Experts who go against the grain and pull off a big win are not the ones to follow – it was just a fluke after all.
Jerker Denrell, Professor of Behavioural Science at Warwick Business School, along with Christina Fang, of Stern School of Business, looked at three years of experts' quarterly forecasts for interest rates and inflation printed in the Wall Street Journal and found some surprising results.
Those well-known experts who had pulled off a big windfall by going against the tide and winning were, over the long term, the worst at forecasting.
Professor Denrell extends this to entrepreneurs who make it big, and are then seen as the example to follow, when his research suggests there are many other factors involved and it was probably just down to luck.
Instead those little known, conservative experts, who picked the predictable numbers, were the ones that came out on top – they are the ones investors and the media should be following.
In Harvard Business Review Professor Denrell said: "People who hit it big going against the grain are the ones we turn to for wisdom on future events, but our results revealed they tend to be bad at making forecasts.
"People who have decent but not exceptional performance with predictions are the ones with the most to offer us.
"We tend to admire these people because we remember that they hit and no one else did, they separated themselves from the pack and it worked out. But the very traits that lead them to make theses out-of-sync predictions usually also lead to misses."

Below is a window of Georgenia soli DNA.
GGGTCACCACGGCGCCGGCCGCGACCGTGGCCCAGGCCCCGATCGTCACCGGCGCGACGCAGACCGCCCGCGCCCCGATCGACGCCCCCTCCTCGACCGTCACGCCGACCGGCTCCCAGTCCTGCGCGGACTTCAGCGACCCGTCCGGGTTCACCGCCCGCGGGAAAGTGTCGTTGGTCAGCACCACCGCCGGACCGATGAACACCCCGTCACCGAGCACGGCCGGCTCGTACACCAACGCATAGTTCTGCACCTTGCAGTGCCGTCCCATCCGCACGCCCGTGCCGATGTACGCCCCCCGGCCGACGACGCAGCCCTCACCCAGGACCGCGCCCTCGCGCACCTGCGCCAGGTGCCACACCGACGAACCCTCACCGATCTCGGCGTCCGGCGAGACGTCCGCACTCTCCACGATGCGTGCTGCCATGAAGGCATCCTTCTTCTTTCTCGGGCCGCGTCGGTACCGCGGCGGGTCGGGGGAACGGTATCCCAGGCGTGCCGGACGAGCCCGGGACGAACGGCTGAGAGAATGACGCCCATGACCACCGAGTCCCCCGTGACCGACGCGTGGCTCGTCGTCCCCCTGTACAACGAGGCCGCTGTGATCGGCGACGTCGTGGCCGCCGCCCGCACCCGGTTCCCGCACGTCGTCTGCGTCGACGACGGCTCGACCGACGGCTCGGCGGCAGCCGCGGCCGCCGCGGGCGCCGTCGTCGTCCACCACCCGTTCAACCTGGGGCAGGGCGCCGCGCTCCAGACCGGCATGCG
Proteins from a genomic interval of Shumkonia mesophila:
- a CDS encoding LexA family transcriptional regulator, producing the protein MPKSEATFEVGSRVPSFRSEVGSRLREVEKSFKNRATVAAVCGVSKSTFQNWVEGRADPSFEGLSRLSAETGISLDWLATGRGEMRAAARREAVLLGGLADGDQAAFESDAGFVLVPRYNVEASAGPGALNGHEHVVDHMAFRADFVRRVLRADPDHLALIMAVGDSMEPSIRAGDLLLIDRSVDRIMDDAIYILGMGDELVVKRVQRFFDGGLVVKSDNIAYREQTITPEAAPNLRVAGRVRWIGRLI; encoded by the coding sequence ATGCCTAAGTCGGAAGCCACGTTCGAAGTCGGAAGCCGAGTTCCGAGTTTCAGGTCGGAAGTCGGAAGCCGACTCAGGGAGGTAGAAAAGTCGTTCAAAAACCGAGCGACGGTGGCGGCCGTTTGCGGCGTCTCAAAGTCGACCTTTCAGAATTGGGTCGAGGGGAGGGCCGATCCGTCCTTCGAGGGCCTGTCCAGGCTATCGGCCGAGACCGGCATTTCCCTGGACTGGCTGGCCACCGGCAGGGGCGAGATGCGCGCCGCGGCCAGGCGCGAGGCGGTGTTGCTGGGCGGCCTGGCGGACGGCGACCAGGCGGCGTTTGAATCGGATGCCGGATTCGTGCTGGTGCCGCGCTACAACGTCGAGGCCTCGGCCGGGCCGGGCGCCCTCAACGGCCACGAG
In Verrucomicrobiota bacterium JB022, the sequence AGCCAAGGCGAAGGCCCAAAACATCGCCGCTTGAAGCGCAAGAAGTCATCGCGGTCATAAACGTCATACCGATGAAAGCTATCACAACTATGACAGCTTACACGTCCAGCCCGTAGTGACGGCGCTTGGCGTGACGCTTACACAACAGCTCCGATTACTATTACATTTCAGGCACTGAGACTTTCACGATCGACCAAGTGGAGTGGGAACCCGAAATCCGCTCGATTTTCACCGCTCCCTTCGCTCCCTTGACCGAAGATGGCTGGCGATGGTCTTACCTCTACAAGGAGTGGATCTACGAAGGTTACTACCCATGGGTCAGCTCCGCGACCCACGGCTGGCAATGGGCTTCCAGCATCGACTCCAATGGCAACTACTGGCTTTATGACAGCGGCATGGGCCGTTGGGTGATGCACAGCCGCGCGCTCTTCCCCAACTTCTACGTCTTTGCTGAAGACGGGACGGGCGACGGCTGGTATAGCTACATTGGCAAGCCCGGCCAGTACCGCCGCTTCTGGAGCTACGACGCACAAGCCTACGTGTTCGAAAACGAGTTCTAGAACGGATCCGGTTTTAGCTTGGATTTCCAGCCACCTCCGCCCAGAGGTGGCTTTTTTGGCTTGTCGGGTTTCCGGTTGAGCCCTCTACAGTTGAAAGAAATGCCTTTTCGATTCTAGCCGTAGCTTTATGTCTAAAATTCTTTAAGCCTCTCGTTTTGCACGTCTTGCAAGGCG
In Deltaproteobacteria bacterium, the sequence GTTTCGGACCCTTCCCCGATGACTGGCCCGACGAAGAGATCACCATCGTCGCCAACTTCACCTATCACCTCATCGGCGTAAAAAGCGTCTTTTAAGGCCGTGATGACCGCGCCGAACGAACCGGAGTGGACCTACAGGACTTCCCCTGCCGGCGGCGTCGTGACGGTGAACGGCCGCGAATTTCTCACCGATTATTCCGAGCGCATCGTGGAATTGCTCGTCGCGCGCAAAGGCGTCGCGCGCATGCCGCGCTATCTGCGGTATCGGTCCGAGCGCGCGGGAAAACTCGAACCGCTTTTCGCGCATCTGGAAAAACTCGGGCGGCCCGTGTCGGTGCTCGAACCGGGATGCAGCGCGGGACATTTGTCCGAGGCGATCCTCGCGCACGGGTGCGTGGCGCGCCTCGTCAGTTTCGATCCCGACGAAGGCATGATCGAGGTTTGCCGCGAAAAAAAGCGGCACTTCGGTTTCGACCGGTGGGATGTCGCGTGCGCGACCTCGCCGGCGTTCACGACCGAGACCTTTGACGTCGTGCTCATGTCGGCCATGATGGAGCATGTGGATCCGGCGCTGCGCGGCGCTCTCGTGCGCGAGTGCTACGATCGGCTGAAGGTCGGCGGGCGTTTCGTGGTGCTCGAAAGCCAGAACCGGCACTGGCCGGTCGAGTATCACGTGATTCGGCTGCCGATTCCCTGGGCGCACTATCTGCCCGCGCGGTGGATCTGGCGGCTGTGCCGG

Professor Denrell followed up the findings with experiments in lab conditions, which confirmed his theory.
"In the lab people with that sort of personality, that tolerance for risk and for being non-conformist were the ones that made the wild predictions," said Professor Denrell.
"The underlying idea is that predicting something unusual is not that informative. We shouldn't rely on people who focus on unusual events, but we do.
"In our study of the data from the Wall Street Journal, Sung Won Sohn was one of the few who correctly predicted a high inflation rate when the consensus forecast was low. He credited this with visiting a California jeans manufacturer who he met and told him he couldn't keep up with demand for his $250 jeans. But in the preceding two periods Sohn was ranked 43 and 49 out of 55 forecasters.
"You can see this again with entrepreneurs. They enter an industry and hit it big with one idea. It's human nature to see that as impressive and to seek that person's counsel on another venture, but that could be his one hit among many failures - and most likely is. Yet he might get a king's ransom to do the same in another industry. Top performance and outcomes are often produced by things besides skill, so we shouldn't reward them as much as we do.
"Our results suggest that successful bold predictions don't signal the competence of the predictor at all. Even if someone makes two successful bold predictions, it's more likely a fluke."
To see the original article in Havard Business Review click here.
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